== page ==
LNG Imports

LNG Imports


A number of proposed LNG import projects failed between 2008 and 2015.  Now the pendulum has swung to LNG exports.  We hope the same mistakes will not be made in proposing LNG export facilities that were made with import facilities.  AAEA's recommendations are crucial to the approval of these projects.  The projects that failed to get approval: 1) Liberty Port Ambrose (NJ), 2) Clearwater Port Project (CA), 3) Long Beach LNG (CA), 4) AES Sparrows Point (MD), 5) Washington Gas Storage (MD), 6) Broadwater Long Islan Sound (NY)


The Liberty Port Ambrose LNG Project

Failed To Get Approval

January 2015 - New Jersey - Port Ambrose was a proposed deepwater port that was to consist of a submerged buoy system for natural gas deliveries that will be located in federal waters approximately 19 miles from the New York shore.  Each delivery was expected to provide an average of 400 million cubic feet of natural gas per day – enough to meet the energy needs of 1.5 million homes. The majority of these deliveries would  occur during the peak demand periods of winter and summer.

The Liberty Port Ambrose Liquefied Natural Gas Project was going to import LNG that would be delivered from purpose-built LNG regasification vessels (LNGRVs) or Shuttle & Regasification Vessels (SRVs), vaporized on site and delivered through subsea manifolds and lateral pipelines to a buried main line connecting to the existing Transcontinental Gas Pipe Line Company (Transco) Lower New York Bay Lateral in New York State waters.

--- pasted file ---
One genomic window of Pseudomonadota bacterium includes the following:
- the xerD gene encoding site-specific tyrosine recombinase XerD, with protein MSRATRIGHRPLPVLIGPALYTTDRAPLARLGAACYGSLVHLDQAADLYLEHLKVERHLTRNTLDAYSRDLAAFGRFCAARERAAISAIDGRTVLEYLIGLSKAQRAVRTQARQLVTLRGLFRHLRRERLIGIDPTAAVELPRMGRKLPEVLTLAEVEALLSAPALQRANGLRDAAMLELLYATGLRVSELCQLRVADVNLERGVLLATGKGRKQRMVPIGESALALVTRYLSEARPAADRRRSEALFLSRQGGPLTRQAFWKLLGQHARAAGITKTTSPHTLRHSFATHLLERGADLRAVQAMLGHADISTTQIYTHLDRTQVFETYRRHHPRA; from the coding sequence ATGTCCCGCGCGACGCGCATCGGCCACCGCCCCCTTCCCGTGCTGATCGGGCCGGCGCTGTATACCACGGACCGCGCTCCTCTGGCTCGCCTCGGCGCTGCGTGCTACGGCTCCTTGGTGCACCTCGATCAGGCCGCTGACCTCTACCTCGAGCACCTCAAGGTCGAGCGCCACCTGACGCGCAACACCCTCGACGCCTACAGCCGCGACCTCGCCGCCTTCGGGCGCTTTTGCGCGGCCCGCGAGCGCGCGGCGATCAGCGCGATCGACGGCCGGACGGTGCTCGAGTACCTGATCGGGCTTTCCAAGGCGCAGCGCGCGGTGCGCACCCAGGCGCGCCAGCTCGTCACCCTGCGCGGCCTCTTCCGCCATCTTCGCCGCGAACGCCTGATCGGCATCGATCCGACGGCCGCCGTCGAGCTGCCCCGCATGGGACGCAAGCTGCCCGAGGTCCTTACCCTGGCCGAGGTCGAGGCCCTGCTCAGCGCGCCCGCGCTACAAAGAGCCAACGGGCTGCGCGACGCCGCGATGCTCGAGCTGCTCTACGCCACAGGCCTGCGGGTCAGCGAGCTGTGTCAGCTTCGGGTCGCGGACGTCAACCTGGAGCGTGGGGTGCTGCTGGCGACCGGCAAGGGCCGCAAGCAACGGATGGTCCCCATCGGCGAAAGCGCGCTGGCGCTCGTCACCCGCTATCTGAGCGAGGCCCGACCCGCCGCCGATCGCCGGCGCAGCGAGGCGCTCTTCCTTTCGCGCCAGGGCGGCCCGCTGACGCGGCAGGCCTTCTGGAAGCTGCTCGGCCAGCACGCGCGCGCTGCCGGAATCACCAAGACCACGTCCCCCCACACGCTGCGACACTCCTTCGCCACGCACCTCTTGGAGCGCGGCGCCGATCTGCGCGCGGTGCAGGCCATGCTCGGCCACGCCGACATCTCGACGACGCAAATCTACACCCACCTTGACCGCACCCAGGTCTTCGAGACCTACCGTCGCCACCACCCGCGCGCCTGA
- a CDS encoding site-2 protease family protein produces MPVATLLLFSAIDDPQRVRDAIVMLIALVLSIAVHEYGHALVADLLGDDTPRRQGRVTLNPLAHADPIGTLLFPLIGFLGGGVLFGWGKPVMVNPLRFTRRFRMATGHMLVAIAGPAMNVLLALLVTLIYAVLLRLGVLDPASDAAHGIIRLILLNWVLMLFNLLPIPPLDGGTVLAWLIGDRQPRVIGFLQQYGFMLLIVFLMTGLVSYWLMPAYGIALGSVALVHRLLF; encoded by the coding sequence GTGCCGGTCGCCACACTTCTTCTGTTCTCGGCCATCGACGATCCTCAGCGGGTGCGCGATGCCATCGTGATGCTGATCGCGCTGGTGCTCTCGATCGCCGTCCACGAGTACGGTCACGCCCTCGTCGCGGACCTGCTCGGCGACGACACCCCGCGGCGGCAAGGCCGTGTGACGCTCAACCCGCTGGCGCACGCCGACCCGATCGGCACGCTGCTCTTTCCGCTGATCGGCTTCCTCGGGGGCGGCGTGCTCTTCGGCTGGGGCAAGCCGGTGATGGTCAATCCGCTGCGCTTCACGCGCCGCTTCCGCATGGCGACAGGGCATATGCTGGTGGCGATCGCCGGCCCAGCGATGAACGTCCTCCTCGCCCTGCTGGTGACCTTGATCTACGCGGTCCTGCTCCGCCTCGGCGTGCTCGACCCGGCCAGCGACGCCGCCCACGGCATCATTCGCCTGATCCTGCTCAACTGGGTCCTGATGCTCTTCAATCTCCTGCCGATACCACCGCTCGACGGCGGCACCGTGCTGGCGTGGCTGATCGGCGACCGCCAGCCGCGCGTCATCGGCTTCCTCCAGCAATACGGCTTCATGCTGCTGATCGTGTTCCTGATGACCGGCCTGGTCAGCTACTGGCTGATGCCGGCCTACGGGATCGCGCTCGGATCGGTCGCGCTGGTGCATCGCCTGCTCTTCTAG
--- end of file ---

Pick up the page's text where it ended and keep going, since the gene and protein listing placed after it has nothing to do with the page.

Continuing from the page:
New York Gov. Cuomo vetoed the Port Ambrose Liquefied Natural Gas on November 12, 2015. The project was proposed by Liberty Natural Gas off the shores of New York and New Jersey.  

AAEA supported this project but it failed.  We believe that because Liberty Natural Gas did not adopt our recommendations, the project never had a chance to get approval. They made the same mistake as other companies listed in examples below made in not adopting our recommendations.


Long Beach LNG Project

Failed To Get Approval

January 2007 - The five-member Long Beach Board of Harbor Commissioners unanimously voted to end an environmental review of the Sound Energy Solutions (SES) proposal for an onshore LNG facility.  SES is a partnership of Mitsubishi Corp. and ConocoPhillips to build a $700-million liquefied natural gas plant.

Safety was the major concern cited for voting against the project.  Commissioners felt that there would be the potential for a catastrophic natural gas explosion that could kill hundreds of people and devastate much of the Long Beach waterfront.  

AAEA took no position on this project, although we believe a mutually beneficial agreement could have been reached between project sponsors and opponents if our recommendations had been adopted.


BHP Billiton Cabrillo Port Project